In analysis of total hardness, water samples were mixed with 1 ml ammonia buffer and 3 drops of EBT were added. The solution was titrated against standard EDTA. In permanent hardness analysis 25 ml of water samples were put in beakers and let to boil for 10 minutes to remove temporary hardness. Samples were cooled down and losses due to evaporation were compensated by adding more water. Afterwards, the tests in the above paragraph were executed.

In analysis of alkalinity 100 ml of water samples were put into conical flasks and 3 drops of phenolphthalein were added. The solution was titrated with concentrated sulphuric acid until it turned colourless from pink. Methyl orange indicator was added the solution was further titrated until the indicator changed colour from green/blue to red.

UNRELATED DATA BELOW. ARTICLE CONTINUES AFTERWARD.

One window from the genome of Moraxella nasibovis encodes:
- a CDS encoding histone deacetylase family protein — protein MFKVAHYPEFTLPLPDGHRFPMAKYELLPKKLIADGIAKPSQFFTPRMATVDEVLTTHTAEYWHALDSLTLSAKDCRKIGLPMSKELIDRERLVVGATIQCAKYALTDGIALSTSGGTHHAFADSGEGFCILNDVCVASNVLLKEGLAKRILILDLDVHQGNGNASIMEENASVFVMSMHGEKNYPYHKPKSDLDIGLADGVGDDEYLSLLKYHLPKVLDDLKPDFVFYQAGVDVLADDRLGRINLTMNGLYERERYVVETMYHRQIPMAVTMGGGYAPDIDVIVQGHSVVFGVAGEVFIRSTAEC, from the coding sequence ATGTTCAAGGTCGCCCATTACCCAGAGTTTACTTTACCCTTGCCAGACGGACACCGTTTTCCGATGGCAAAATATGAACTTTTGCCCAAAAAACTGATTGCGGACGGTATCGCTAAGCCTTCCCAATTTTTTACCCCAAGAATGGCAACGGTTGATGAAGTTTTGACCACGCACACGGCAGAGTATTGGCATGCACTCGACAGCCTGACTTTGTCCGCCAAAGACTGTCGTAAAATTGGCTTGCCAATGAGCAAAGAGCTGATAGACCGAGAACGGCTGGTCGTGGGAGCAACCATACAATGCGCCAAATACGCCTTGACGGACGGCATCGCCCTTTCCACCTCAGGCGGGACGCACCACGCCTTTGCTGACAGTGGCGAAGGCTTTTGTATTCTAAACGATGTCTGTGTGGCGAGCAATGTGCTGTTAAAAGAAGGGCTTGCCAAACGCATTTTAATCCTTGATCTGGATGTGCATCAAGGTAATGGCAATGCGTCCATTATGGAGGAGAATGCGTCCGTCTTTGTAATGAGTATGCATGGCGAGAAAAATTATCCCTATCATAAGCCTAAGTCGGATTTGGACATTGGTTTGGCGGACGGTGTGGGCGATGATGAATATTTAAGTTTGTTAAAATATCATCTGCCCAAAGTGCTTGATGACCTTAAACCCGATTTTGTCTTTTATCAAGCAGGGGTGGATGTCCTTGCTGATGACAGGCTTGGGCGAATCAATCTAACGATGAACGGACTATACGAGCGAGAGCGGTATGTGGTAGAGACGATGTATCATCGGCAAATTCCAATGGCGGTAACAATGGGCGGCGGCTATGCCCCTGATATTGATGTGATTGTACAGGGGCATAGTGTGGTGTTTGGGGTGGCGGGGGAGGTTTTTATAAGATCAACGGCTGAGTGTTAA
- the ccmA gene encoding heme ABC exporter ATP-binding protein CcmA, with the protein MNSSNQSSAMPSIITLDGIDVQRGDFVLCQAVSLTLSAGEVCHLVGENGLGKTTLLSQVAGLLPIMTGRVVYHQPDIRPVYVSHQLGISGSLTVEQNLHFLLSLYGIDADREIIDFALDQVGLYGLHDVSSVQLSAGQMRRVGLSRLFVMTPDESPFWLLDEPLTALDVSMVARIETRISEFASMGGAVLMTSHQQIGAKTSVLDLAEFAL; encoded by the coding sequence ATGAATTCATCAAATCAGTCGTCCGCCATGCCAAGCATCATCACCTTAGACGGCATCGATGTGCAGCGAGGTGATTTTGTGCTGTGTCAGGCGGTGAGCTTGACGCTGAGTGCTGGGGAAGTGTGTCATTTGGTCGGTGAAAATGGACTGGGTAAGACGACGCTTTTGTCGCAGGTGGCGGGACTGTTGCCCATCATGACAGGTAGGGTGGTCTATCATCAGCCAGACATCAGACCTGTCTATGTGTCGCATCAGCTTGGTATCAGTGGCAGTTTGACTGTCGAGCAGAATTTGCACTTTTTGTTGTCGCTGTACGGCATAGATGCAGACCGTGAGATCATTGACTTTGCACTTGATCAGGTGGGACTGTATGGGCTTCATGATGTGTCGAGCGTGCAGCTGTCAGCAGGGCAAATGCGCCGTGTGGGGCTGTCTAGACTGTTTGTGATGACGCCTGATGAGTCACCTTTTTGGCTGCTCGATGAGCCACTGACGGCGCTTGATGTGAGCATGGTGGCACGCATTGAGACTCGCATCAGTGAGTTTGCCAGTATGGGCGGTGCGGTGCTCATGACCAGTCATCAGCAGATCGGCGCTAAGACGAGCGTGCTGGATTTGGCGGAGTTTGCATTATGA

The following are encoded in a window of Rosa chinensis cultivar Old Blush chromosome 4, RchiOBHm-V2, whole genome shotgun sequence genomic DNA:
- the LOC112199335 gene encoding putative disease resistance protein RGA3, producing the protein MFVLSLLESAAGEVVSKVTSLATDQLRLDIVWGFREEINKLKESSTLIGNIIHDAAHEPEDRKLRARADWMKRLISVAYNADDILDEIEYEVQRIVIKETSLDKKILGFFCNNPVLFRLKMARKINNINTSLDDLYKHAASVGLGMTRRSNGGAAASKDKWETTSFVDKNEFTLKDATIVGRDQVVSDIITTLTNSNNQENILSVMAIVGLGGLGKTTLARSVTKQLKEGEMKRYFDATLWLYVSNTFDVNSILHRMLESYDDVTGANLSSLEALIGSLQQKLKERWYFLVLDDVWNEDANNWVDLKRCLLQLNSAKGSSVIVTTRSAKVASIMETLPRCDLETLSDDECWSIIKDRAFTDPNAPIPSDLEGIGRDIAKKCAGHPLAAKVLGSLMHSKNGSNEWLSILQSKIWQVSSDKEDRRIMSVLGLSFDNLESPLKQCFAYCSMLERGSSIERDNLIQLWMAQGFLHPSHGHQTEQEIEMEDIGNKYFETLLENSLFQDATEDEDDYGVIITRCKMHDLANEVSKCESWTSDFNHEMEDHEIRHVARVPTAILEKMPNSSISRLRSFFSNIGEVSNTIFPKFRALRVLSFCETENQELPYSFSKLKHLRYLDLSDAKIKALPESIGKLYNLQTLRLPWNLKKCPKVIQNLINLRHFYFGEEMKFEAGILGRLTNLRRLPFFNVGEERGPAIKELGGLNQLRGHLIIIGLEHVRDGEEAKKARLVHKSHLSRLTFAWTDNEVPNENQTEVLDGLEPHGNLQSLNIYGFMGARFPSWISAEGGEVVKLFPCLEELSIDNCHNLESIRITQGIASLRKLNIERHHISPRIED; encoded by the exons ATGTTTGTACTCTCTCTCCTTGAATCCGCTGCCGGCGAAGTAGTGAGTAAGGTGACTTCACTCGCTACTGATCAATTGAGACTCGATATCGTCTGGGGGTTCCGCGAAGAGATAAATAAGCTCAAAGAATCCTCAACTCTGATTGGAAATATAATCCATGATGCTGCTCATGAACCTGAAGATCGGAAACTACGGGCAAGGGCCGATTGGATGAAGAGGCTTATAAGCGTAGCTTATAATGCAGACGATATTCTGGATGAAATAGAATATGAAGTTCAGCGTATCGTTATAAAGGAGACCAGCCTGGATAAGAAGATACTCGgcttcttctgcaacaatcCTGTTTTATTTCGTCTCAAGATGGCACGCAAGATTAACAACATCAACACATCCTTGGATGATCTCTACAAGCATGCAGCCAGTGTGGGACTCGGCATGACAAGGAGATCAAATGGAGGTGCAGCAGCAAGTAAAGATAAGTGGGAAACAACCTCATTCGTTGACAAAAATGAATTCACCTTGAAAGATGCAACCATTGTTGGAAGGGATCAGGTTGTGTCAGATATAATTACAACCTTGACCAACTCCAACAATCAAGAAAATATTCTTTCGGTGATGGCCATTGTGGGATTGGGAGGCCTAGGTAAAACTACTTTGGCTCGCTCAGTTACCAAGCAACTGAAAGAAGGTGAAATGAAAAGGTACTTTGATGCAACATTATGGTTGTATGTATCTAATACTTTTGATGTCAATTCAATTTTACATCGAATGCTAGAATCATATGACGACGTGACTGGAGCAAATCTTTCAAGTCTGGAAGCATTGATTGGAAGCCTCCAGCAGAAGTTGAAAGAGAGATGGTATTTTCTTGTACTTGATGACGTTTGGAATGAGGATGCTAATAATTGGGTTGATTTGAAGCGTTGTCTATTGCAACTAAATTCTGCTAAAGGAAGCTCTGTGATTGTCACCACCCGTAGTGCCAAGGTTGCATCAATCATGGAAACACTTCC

In nitrate determination, nitrate strips were dipped in water samples for a second and removed. Excess liquid was shaken off and after one minute, the colour change was compared to the nitrate/nitrite colour scale.

With regards to health and safety (COSHH), lab coats, gloves and safety glasses were worn to prevent accidental burns from hot samples and oven. Gloves prevented contact with concentrated sulphuric acid while the lab coat covered exposed skin. Safety glasses prevented liquids from spilling into eyes.

Results and Discussion

The following is a summary of the findings

Determination of water pH

Results and Discussion Determination of water pH Table 2: Determination of total suspended solids

Analysis of water hardness

Record of EDTA titrations

Record of EDTA titrations Table 3: average titre used in measuring water hardness